This week there is a rare opportunity for people living in the northern regions of the US to see the spectacular light show, aurora borealis. (Those living toward the South Pole, particularly in New Zealand and southern Australia, may likewise have the chance to see the aurora australis.)
Typically, we see these curtains and arcs of light near the winter and spring equinoxes, when the air is less dense and the weather is clear. The closer you are to the poles, the more likely your chance of getting a viewing. But this week, people living in the northern regions of the US, from Maine to Michigan, and in Canada should have the opportunity to see a pretty exciting summer light show out of season, courtesy of Mother Nature.
This opportunity is the result of a series of sun storms that flared on Sunday. The storms have sent waves of plasma toward earth, which should arrive late Tuesday night and into Wednesday. This plasma is not anything to be concerned about — it is what we call “solar wind” and is simply a gas of free electrons and positive ions. These electrons and ions enter earth’s atmosphere and begin the process of colliding with oxygen and nitrogen atoms, creating a geomagnetic storm.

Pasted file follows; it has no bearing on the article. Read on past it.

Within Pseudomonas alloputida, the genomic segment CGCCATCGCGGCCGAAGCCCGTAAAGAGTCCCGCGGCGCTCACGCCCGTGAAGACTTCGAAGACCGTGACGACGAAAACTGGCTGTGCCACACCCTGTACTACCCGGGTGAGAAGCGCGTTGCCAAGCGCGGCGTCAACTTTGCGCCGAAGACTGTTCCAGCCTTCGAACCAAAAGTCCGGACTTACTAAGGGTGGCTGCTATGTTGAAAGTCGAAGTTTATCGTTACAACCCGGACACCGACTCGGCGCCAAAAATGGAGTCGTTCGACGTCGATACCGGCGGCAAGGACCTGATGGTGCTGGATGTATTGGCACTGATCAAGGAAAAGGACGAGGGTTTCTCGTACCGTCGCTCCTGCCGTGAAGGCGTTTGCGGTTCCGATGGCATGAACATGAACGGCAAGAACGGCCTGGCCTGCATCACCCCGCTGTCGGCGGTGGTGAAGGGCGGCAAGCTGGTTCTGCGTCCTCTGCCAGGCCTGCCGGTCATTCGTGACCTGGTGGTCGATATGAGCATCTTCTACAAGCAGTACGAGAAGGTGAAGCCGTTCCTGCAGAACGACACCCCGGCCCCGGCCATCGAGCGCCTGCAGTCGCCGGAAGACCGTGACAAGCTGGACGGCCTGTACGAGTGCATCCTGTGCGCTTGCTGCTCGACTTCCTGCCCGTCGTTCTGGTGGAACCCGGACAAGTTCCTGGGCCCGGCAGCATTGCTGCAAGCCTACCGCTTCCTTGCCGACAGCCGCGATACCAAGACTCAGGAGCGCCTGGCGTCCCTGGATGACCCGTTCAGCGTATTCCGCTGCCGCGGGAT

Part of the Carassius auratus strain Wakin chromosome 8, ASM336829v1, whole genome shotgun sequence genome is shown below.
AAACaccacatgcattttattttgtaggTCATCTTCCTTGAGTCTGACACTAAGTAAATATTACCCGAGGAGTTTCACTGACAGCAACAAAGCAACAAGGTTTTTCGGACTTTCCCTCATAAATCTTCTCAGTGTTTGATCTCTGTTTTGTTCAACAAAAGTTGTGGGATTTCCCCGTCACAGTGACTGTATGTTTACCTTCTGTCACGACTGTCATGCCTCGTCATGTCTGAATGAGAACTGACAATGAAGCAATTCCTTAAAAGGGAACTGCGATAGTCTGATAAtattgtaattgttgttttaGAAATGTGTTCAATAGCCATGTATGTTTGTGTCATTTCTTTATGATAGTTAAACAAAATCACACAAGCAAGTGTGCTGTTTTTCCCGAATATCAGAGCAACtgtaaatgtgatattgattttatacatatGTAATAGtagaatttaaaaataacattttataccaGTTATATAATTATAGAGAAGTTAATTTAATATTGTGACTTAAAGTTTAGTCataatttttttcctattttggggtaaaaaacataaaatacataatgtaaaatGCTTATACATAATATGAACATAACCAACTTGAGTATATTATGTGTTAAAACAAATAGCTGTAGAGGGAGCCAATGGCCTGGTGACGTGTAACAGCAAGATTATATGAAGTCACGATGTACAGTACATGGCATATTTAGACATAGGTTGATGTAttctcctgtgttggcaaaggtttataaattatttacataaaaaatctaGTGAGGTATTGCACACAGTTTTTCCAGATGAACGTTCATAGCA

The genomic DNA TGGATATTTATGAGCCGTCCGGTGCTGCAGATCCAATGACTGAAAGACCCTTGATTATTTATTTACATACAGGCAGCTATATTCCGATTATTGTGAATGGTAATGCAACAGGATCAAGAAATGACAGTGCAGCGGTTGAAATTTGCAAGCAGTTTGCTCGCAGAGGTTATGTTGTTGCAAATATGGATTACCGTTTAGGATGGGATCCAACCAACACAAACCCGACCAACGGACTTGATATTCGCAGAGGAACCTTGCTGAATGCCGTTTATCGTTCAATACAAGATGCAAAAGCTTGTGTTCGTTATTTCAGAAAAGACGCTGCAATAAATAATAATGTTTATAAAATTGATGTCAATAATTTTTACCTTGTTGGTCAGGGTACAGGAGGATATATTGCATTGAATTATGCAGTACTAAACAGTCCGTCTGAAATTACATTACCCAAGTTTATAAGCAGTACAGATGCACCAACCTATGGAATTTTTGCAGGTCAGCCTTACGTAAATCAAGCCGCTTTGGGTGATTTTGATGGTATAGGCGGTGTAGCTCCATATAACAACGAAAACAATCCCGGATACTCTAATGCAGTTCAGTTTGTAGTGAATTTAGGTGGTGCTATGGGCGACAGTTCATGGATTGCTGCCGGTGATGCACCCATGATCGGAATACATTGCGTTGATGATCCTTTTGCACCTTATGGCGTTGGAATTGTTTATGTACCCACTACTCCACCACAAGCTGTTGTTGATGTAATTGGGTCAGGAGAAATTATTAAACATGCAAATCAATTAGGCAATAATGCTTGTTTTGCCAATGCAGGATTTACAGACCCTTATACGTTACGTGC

The color visible in the sky is dependent on the interaction. The ionization and excitation of oxygen atoms tends to produce brownish-red and green waves of light; nitrogen tends to create blue or red. (For more on the ionization process, see our module Atomic Theory II.) The best chance you’ll have of seeing the lights is to get as far away from human light sources, like cities, and into the countryside. The map on the right, courtesy of the NOAA Space Weather Prediction Center, gives an idea of who is most likely to be able to see the aurora as it occurs.
If you have an opportunity to see the show, please let us know what it was like! Even better, share your photos!
Written by Heather Falconer
Heather Falconer holds undergraduate degrees in Graphic Arts and Environmental Science, as well as an MFA in Writing and an MLitt in Literature. She is currently completing her PhD in Rhetoric and Composition, with an emphasis on rhetoric in/and/of science. Heather has worked internationally in academic publishing as both an author and editor, and has taught a wide range of topics from research writing to marine biology in the public and private educational sectors.